Small Gods - Book Review

Small Gods - Book Review


Posted 2023-11-29 by PerthKelfollow
Terry Pratchett's Small Gods is a satirical fantasy novel that explores religion, belief, and power. Set in the fictional land of Omnia, the story follows the adventures of Brutha, a lowly novice in the Omnian church, who suddenly finds himself in possession of the one true god.

The book is a scathing critique of organized religion and the dangers of blind faith. Pratchett pokes fun at the absurdities of religious dogma and the hypocrisy of religious institutions. He shows how religious leaders use their power to manipulate and control the masses, and how easily people can be led astray by charismatic leaders and false prophets.

One of the main themes of the book is the power of belief. Pratchett suggests that belief is a fundamental human need and that people will cling to their beliefs even when they are shown to be false. The people of Omnia worship the Great God Om, a capricious and egotistical deity who demands complete obedience and devotion from his followers. The Omnian church is a vast and powerful institution that uses fear and intimidation to control its members. Brutha, the protagonist of the story, is a simple-minded and devout follower of the church, who has a photographic memory for the holy books. He is initially content to live his life in obedience to the church, but he is soon forced to confront the reality of his beliefs.

The turning point in the story comes when Brutha discovers that the Great God Om is not all-powerful, but rather a small, powerless turtle that can only communicate with him. The revelation shakes Brutha's faith to its core, and he is forced to question everything he has ever believed. He begins to see the hypocrisy and corruption of the church, and he realizes that the people of Omnia are being led astray by a false god.

Through Brutha's journey, Pratchett explores the nature of belief and the role it plays in human society. He suggests that belief can be both a force for good and a force for evil. It can inspire people to do great things, but it can also lead them down a dangerous path. He also shows how easily people can be manipulated by those in power, and how dangerous it can be when those in power use religion to control the masses.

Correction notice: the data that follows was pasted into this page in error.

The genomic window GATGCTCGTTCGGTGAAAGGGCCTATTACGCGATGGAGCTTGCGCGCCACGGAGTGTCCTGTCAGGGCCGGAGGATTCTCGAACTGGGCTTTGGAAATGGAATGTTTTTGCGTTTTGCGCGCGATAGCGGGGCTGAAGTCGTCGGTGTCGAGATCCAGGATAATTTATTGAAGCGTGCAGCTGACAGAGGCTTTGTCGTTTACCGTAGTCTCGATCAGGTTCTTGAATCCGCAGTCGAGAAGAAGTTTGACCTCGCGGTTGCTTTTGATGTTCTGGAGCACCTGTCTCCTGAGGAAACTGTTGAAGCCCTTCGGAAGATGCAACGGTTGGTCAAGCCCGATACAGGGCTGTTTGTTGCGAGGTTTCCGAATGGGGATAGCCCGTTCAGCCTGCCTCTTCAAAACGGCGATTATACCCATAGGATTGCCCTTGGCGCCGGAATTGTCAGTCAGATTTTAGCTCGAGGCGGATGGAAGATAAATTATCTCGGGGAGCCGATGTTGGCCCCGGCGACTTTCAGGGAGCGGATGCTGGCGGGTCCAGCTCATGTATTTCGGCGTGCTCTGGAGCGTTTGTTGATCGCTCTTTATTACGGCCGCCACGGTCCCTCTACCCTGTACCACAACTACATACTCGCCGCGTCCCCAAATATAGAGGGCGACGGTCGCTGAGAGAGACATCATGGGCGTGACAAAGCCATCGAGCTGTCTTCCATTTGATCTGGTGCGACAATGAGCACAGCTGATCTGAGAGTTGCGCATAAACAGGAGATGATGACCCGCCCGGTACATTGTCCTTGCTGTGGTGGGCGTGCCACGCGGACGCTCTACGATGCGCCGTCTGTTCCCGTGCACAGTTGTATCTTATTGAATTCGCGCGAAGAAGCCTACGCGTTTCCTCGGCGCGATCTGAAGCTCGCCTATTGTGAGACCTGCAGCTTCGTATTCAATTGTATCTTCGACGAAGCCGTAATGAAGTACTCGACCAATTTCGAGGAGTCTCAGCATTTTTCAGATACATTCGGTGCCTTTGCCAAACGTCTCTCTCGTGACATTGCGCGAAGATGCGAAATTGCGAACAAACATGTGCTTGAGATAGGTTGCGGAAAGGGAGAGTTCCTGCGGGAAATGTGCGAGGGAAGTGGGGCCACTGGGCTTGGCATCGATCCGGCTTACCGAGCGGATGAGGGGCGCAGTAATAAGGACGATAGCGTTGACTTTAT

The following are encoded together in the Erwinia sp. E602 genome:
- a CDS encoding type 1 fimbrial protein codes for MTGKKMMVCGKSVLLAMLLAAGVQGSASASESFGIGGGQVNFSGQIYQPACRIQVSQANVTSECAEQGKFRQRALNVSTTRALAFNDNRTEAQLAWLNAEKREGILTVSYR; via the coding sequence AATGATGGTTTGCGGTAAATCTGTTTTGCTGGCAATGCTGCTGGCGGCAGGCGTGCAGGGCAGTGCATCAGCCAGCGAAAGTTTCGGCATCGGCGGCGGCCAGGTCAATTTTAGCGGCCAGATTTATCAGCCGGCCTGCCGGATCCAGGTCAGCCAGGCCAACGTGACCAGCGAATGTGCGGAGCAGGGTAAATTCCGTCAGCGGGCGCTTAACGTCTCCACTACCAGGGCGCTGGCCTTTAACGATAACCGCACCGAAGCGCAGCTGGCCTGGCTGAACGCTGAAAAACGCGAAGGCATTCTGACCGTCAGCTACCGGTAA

Another important theme in the book is the importance of critical thinking and questioning authority. Pratchett suggests that blind obedience to authority is dangerous and that people should always question those in power. He shows how easily people can be misled by false prophets and demagogues, and how important it is to be sceptical of those who claim to have all the answers.

Pratchett's writing is witty and incisive, and he uses humour to great effect in the book. He pokes fun at the absurdities of religion, but he does so with a deep respect for those who believe. He shows how religion can bring comfort and meaning to people's lives, but he also shows how easily it can be twisted to serve the interests of those in power.

The characters in the book are all well-drawn and memorable. Brutha is a sympathetic protagonist, and his journey from blind faith to critical thinking is both engaging and inspiring. The Great God Om is a delightfully flawed character, who is forced to confront his own limitations and insecurities. Vorbis, the head of the Omnian church, is a terrifying villain who uses his power to control and manipulate those around him.

The world-building in the book is also excellent. Omnia is a rich and complex world, with a detailed history and mythology. Pratchett's descriptions of the city of Omnia and the surrounding countryside are vivid and engaging. The book is also notable for its use of footnotes, which provide additional background information and add to the world-building.

One of the most interesting aspects of the book is the way that it subverts traditional fantasy tropes. Rather than focusing on epic battles and quests, the book is more concerned with exploring philosophical and theological themes. It also challenges traditional notions of heroism, with Brutha being a far cry from the typical heroic fantasy protagonist. He is not a warrior or a wizard, but rather a simple-minded novice with a gift for memory. Despite his limitations, however, he proves to be a hero in his own right, standing up against the corruption and tyranny of the Omnian church.

Overall, Small Gods is a brilliant work of satire that explores complex themes with intelligence and wit. It is a powerful critique of organized religion and the dangers of blind faith, while also acknowledging the importance of belief and the role it plays in human society. The book is a must-read for fans of fantasy, satire, and philosophical fiction.


271687 - 2023-11-29 01:54:09


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